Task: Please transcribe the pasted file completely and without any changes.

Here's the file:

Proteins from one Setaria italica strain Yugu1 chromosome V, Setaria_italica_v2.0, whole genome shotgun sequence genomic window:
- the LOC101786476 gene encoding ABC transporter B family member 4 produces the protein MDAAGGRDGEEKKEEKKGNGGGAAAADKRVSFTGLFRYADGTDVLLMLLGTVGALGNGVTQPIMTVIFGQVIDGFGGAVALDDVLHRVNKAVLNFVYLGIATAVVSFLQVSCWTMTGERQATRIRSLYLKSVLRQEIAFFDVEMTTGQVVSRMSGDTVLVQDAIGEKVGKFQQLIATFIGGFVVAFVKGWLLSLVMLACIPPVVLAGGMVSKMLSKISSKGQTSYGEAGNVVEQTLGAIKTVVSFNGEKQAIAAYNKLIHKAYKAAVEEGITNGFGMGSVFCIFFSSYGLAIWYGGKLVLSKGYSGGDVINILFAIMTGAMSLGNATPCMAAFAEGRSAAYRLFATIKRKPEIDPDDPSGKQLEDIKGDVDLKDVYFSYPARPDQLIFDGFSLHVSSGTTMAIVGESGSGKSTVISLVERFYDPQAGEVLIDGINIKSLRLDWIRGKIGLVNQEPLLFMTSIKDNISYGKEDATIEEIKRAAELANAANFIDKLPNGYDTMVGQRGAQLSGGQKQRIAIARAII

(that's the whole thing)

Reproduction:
Proteins from one Setaria italica strain Yugu1 chromosome V, Setaria_italica_v2.0, whole genome shotgun sequence genomic window:
- the LOC101786476 gene encoding ABC transporter B family member 4 produces the protein MDAAGGRDGEEKKEEKKGNGGGAAAADKRVSFTGLFRYADGTDVLLMLLGTVGALGNGVTQPIMTVIFGQVIDGFGGAVALDDVLHRVNKAVLNFVYLGIATAVVSFLQVSCWTMTGERQATRIRSLYLKSVLRQEIAFFDVEMTTGQVVSRMSGDTVLVQDAIGEKVGKFQQLIATFIGGFVVAFVKGWLLSLVMLACIPPVVLAGGMVSKMLSKISSKGQTSYGEAGNVVEQTLGAIKTVVSFNGEKQAIAAYNKLIHKAYKAAVEEGITNGFGMGSVFCIFFSSYGLAIWYGGKLVLSKGYSGGDVINILFAIMTGAMSLGNATPCMAAFAEGRSAAYRLFATIKRKPEIDPDDPSGKQLEDIKGDVDLKDVYFSYPARPDQLIFDGFSLHVSSGTTMAIVGESGSGKSTVISLVERFYDPQAGEVLIDGINIKSLRLDWIRGKIGLVNQEPLLFMTSIKDNISYGKEDATIEEIKRAAELANAANFIDKLPNGYDTMVGQRGAQLSGGQKQRIAIARAII